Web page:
With time, the list of productions he participated in has grown quite big, but in spite of that there was only a single diamond in that crowd: a wonderful western Have Gun - Will Travel. Still, he only wrote material for two episodes.

In the 60s, the writer slowed down considerably. The year 1965 marked his last input for TV series (Vacation Playhouse). He stopped writing for money completely, but in late years of his life came back to it.

First time he did was in 1981, when he wrote a novel called Taxi to Dubrovnik. It told a rather confusing story centered around a journey from Athens to Dubrovnik, but containing many subplots, some quite absurd. Finally, in 2003 - a year in which he later died - Cook wrote another book, A Choice of Disguises. Old physical copies of both can occasionally be found in online bookstores and the likes of Amazon.

In 1996, a remake of Strangers on a Train called Once You Meet a Stranger was made. It was directed by Tommy Lee Wallace, who usually makes cheesy horrors. Unfortunately, Wallace didn't exactly prove that he has the tools to deal with this kind of movie. Whitfield Cook is present in credits, but he had no direct input. The name is in the credits, because he co-wrote the original script.

Relationship with Hitchcocks

Alma Reville got attracted to Cook's writing skills first, but has quickly grown fond of him on a personal level. On both fronts, the cooperation blossomed for few years. Thanks to her, the writer met Alfred and those two have found a common tongue equally fast.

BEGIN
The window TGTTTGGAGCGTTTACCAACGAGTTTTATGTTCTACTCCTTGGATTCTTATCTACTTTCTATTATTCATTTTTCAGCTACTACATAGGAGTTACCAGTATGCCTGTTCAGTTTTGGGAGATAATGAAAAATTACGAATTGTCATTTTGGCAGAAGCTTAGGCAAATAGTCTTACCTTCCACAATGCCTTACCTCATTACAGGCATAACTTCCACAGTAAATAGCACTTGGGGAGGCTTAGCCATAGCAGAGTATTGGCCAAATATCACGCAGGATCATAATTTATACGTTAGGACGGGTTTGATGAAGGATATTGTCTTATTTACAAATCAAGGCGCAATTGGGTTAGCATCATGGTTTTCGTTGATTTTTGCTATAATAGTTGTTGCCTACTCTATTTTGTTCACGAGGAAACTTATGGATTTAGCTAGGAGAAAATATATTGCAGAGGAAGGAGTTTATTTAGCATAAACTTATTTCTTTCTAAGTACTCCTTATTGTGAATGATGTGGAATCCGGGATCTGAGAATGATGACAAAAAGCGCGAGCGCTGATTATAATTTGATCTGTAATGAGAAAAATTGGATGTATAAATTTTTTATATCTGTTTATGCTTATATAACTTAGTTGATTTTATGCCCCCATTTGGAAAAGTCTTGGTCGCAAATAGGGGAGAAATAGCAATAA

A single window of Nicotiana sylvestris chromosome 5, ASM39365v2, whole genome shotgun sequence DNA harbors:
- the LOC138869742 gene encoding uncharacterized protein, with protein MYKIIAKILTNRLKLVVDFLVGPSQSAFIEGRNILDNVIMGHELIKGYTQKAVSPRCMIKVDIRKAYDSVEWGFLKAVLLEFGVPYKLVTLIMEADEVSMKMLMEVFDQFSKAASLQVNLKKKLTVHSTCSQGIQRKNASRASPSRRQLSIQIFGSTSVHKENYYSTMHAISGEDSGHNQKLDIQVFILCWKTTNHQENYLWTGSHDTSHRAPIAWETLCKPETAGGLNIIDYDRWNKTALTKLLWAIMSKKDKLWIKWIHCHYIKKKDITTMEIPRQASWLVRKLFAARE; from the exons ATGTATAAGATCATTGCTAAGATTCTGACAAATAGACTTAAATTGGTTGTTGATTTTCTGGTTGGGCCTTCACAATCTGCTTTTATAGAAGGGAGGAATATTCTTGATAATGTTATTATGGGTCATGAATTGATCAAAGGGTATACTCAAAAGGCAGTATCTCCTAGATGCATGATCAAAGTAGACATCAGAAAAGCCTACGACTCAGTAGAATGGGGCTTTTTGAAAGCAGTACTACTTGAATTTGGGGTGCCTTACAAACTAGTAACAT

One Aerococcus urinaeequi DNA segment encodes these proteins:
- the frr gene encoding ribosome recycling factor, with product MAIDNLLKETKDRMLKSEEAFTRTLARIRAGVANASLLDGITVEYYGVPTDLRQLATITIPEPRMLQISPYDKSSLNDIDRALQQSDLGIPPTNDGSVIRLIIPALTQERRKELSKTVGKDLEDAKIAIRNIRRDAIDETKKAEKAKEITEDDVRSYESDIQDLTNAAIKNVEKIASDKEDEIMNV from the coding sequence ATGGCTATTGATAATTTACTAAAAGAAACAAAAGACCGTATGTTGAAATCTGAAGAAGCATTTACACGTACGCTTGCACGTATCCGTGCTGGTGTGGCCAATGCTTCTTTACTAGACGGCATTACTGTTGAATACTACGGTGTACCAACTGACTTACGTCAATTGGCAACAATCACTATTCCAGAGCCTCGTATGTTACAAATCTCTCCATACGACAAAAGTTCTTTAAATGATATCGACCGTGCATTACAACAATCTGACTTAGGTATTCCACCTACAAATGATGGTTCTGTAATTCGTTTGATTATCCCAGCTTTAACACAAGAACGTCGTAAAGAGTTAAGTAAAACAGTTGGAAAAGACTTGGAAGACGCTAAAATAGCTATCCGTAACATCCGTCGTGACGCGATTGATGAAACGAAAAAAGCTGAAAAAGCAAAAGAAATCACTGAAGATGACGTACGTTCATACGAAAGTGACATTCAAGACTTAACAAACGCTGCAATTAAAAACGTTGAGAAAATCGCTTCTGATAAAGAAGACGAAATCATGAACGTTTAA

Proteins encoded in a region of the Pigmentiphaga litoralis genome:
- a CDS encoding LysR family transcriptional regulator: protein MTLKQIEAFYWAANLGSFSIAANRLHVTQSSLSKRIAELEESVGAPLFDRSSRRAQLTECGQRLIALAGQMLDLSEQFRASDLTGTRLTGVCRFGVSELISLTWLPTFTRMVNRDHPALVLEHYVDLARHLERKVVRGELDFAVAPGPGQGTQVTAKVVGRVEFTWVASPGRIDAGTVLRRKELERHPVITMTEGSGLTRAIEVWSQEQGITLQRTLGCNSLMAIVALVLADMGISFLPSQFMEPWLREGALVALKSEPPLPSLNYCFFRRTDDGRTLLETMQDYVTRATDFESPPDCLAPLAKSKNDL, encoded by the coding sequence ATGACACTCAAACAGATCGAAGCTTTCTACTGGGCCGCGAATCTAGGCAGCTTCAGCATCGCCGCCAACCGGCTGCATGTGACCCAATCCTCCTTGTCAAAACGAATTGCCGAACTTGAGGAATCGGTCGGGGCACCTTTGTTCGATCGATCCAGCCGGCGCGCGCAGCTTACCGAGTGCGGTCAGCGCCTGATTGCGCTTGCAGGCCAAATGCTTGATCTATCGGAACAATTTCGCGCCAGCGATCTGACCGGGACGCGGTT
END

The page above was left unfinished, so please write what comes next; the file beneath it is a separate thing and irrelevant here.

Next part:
Throughout their lives, Hitchcocks had a slot by their side for an extra person, often referred to as the third Hitchcock. It always was someone that hanged out with them, accompanied them on all sorts of trips, helped solving everything from tiniest personal matters to big career calls. Whitfield fit the profile perfectly, and so he was quickly added to that long list of close collaborators to fill the void after the previous one: Joan Harrison.

First, he became a regular guest, ate dinners with the married couple and often plenty of Hollywood creme de la creme. Come Sunday, he drove Alfred and Pat to the church. With the daughter, he had good relationship since he got her the acting job. The writer spent some time helping, supporting Pat in many ways, or simply socializing with her, like coming to her high school graduation party.

Other parties he organized, or helped organizing. In 1948, he came to the Hitchcock residence with his mother to spend the Christmas Eve together. They stayed for the night. A year later on New Year's Eve, he threw a large party. A long list of guests, including the names like Charlie Chaplin and a two-time Oscar winner Shelley Winters clearly shows that despite a humble scriptwriting experience, he mingled with the very elite in the industry.

With time, he began to spend more and more personal time with Reville. They were often leaving Alma's busy husband and taking strolls when the weather was good. When the writer came to London for the first time in his life, Alma took the responsibility of a tour guide, showing him different parts of the city, talking about its history etc.

In 1951, Hitch and his wife made a trip to St. Moritz, just like they usually did every anniversary. This time, however, it was the 25th one. Cook was invited and joined them on the spot.

Shortly after, the director and his writer went their own separate ways. There are no mentions of an even episodic meeting between them in later years. As abruptly as they started hanging out together all the time, they split and seemed to never even come back to reminisce about their relations. The fact isn't anything to be suspicious about by itself, as third Hitchcocks were dispensable. Hitch was a busy person.

Some time after severing those ties, Whitfield Cook got married. Little is known about his personal life since then.